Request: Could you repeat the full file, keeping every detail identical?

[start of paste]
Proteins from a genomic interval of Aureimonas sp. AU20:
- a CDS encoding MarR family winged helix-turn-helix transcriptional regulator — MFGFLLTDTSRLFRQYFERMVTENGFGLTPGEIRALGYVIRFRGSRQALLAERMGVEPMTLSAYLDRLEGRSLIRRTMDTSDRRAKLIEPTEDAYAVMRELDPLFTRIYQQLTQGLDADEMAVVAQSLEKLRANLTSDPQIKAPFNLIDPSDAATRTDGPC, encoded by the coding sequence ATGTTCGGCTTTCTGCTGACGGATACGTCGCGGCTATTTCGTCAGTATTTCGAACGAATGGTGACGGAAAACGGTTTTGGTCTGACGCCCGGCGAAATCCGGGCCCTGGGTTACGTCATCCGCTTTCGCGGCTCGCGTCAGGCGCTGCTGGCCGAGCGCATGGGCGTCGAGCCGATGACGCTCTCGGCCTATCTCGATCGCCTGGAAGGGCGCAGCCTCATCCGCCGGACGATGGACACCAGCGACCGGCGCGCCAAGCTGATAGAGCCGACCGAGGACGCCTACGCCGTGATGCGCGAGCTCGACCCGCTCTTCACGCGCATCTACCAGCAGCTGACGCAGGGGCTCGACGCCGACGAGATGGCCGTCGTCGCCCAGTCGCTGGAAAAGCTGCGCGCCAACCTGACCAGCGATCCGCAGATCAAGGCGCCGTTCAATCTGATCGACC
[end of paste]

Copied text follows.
Proteins from a genomic interval of Aureimonas sp. AU20:
- a CDS encoding MarR family winged helix-turn-helix transcriptional regulator — MFGFLLTDTSRLFRQYFERMVTENGFGLTPGEIRALGYVIRFRGSRQALLAERMGVEPMTLSAYLDRLEGRSLIRRTMDTSDRRAKLIEPTEDAYAVMRELDPLFTRIYQQLTQGLDADEMAVVAQSLEKLRANLTSDPQIKAPFNLIDPSDAATRTDGPC, encoded by the coding sequence ATGTTCGGCTTTCTGCTGACGGATACGTCGCGGCTATTTCGTCAGTATTTCGAACGAATGGTGACGGAAAACGGTTTTGGTCTGACGCCCGGCGAAATCCGGGCCCTGGGTTACGTCATCCGCTTTCGCGGCTCGCGTCAGGCGCTGCTGGCCGAGCGCATGGGCGTCGAGCCGATGACGCTCTCGGCCTATCTCGATCGCCTGGAAGGGCGCAGCCTCATCCGCCGGACGATGGACACCAGCGACCGGCGCGCCAAGCTGATAGAGCCGACCGAGGACGCCTACGCCGTGATGCGCGAGCTCGACCCGCTCTTCACGCGCATCTACCAGCAGCTGACGCAGGGGCTCGACGCCGACGAGATGGCCGTCGTCGCCCAGTCGCTGGAAAAGCTGCGCGCCAACCTGACCAGCGATCCGCAGATCAAGGCGCCGTTCAATCTGATCGACC